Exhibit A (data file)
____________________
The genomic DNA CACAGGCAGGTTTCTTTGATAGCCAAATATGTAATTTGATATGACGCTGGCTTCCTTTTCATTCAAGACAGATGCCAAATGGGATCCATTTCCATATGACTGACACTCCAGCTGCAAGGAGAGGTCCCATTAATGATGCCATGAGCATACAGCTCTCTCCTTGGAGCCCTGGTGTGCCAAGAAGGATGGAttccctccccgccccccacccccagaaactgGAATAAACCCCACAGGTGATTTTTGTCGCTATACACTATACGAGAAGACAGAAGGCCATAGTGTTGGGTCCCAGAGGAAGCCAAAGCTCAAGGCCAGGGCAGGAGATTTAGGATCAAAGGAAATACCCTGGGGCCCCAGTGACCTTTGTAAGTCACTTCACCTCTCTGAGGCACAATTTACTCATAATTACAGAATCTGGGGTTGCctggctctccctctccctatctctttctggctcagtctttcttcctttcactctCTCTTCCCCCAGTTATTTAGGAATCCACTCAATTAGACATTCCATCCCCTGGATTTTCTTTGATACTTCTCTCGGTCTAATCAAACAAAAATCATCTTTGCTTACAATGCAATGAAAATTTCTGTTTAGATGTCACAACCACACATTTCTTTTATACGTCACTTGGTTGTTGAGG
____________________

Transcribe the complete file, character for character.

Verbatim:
The genomic DNA CACAGGCAGGTTTCTTTGATAGCCAAATATGTAATTTGATATGACGCTGGCTTCCTTTTCATTCAAGACAGATGCCAAATGGGATCCATTTCCATATGACTGACACTCCAGCTGCAAGGAGAGGTCCCATTAATGATGCCATGAGCATACAGCTCTCTCCTTGGAGCCCTGGTGTGCCAAGAAGGATGGAttccctccccgccccccacccccagaaactgGAATAAACCCCACAGGTGATTTTTGTCGCTATACACTATACGAGAAGACAGAAGGCCATAGTGTTGGGTCCCAGAGGAAGCCAAAGCTCAAGGCCAGGGCAGGAGATTTAGGATCAAAGGAAATACCCTGGGGCCCCAGTGACCTTTGTAAGTCACTTCACCTCTCTGAGGCACAATTTACTCATAATTACAGAATCTGGGGTTGCctggctctccctctccctatctctttctggctcagtctttcttcctttcactctCTCTTCCCCCAGTTATTTAGGAATCCACTCAATTAGACATTCCATCCCCTGGATTTTCTTTGATACTTCTCTCGGTCTAATCAAACAAAAATCATCTTTGCTTACAATGCAATGAAAATTTCTGTTTAGATGTCACAACCACACATTTCTTTTATACGTCACTTGGTTGTTGAGG